He is elated to feel the motorcycle lifting, but it is evident that he will only be able to raise the bike a foot or so. Still, he can see that the flap of the trapped saddlebag is now clear of the ground. Straining to support the weight, he uses the elbow of his injured arm to shove his discarded helmet underneath the vehicle’s frame before relinquishing the weight and exhaling with a loud whoosh.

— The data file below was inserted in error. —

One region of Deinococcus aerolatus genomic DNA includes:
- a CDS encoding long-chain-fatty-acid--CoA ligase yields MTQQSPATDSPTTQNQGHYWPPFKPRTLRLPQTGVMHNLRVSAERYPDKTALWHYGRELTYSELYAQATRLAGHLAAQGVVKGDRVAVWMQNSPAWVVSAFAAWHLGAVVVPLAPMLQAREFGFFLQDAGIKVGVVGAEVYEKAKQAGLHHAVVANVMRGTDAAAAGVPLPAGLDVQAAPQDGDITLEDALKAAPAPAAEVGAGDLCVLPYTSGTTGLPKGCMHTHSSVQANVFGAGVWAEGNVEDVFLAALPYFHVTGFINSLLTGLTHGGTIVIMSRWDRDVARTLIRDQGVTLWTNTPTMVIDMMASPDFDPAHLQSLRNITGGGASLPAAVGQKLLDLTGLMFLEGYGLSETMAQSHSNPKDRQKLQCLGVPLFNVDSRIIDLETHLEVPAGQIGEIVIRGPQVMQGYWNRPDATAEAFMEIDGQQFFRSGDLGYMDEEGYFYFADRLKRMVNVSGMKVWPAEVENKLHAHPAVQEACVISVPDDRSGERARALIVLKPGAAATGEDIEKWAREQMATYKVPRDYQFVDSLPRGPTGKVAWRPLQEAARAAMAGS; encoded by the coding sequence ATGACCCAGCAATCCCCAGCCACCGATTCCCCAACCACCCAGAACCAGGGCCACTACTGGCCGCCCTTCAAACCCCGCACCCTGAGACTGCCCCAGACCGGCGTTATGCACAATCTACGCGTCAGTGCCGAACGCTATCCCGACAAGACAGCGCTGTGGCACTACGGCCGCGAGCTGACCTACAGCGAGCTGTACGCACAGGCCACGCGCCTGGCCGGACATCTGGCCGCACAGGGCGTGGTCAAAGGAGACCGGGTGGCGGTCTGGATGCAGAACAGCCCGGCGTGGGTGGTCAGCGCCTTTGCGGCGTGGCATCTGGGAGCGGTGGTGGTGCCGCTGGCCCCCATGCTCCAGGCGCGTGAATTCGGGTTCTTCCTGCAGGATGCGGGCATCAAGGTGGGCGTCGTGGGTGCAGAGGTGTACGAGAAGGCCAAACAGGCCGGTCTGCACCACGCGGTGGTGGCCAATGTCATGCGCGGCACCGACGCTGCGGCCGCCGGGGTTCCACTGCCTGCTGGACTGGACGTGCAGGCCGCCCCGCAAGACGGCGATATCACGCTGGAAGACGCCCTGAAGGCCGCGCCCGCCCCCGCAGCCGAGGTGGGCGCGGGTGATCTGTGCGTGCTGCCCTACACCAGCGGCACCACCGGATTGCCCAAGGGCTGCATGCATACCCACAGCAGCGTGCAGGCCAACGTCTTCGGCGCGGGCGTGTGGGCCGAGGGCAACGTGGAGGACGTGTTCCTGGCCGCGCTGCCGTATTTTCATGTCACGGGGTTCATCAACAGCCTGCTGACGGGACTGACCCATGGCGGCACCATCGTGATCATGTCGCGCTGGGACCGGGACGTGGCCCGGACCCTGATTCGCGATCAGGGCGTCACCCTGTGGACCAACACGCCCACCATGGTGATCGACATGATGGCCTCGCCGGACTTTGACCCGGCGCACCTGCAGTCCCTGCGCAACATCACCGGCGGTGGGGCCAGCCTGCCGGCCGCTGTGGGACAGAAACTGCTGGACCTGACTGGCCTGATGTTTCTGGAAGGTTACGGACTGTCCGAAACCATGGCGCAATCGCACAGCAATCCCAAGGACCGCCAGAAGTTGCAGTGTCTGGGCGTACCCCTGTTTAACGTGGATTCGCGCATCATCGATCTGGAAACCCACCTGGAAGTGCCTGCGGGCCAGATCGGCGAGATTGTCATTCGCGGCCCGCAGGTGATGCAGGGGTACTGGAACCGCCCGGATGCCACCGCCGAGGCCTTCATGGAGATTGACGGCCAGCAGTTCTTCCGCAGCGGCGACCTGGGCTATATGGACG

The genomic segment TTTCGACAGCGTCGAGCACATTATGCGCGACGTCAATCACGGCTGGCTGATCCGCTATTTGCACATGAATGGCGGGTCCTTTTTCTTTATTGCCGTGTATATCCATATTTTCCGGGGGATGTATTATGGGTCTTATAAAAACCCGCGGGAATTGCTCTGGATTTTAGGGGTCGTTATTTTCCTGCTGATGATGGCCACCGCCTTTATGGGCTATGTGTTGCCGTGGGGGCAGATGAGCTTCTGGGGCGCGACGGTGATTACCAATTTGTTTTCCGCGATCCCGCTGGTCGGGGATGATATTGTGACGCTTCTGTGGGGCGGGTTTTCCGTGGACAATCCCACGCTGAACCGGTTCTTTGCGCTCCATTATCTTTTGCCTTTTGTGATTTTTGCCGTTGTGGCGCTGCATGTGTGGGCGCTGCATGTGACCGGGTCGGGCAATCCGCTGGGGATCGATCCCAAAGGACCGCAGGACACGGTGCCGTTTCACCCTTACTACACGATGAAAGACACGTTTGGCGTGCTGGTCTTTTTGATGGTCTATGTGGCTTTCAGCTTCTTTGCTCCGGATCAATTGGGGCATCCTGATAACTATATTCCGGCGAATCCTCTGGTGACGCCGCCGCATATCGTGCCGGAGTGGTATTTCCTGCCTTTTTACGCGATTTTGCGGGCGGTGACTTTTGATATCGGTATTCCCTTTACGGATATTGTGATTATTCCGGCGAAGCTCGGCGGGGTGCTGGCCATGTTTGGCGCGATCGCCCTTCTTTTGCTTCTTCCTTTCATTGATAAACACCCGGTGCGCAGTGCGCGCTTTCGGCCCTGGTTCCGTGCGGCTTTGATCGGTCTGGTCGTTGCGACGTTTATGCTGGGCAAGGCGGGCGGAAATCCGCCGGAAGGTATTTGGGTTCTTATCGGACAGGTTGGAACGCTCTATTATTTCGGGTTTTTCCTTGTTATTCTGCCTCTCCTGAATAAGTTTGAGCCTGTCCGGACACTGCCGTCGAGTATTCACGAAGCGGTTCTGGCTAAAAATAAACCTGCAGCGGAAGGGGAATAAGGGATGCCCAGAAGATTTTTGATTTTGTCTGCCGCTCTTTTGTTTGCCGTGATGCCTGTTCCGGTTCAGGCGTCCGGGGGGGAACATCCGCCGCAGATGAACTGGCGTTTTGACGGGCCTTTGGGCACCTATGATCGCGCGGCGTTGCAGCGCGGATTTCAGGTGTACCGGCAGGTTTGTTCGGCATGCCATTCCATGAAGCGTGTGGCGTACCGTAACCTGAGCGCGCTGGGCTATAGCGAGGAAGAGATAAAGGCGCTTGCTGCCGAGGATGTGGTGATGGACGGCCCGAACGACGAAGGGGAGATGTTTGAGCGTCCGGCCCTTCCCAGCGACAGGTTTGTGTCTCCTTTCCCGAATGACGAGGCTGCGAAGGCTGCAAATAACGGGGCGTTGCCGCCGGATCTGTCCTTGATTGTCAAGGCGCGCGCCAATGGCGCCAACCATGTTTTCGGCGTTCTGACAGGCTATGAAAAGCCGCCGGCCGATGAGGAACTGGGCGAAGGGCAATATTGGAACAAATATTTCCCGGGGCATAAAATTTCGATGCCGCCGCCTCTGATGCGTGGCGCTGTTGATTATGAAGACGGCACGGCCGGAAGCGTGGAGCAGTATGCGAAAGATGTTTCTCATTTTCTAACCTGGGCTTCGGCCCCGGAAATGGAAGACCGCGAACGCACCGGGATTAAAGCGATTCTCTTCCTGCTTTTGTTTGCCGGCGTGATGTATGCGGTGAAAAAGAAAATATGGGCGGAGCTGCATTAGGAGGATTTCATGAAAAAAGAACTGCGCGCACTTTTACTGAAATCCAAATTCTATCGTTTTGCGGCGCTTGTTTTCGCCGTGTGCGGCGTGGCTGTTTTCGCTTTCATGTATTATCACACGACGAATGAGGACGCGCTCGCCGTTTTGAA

“Woo-hoo! You the man, Shane,” he hollers, permitting himself a little horizontal victory dance. Pivoting onto his good shoulder, he reaches underneath to unfasten the flap of the saddlebag and fishes through his belongings, retrieving the cellphone by touch alone.
When he looks down at the phone’s screen, he realizes there is no signal in this remote place. All his effort has been for nothing. He erupts in a scream of rage, but manages to refrain from hurling the offending phone into the scrub brush — no small feat, for Shane’s rage-filled attacks on inanimate objects are well documented. Instead, he covers his face with his good hand and begins to sob.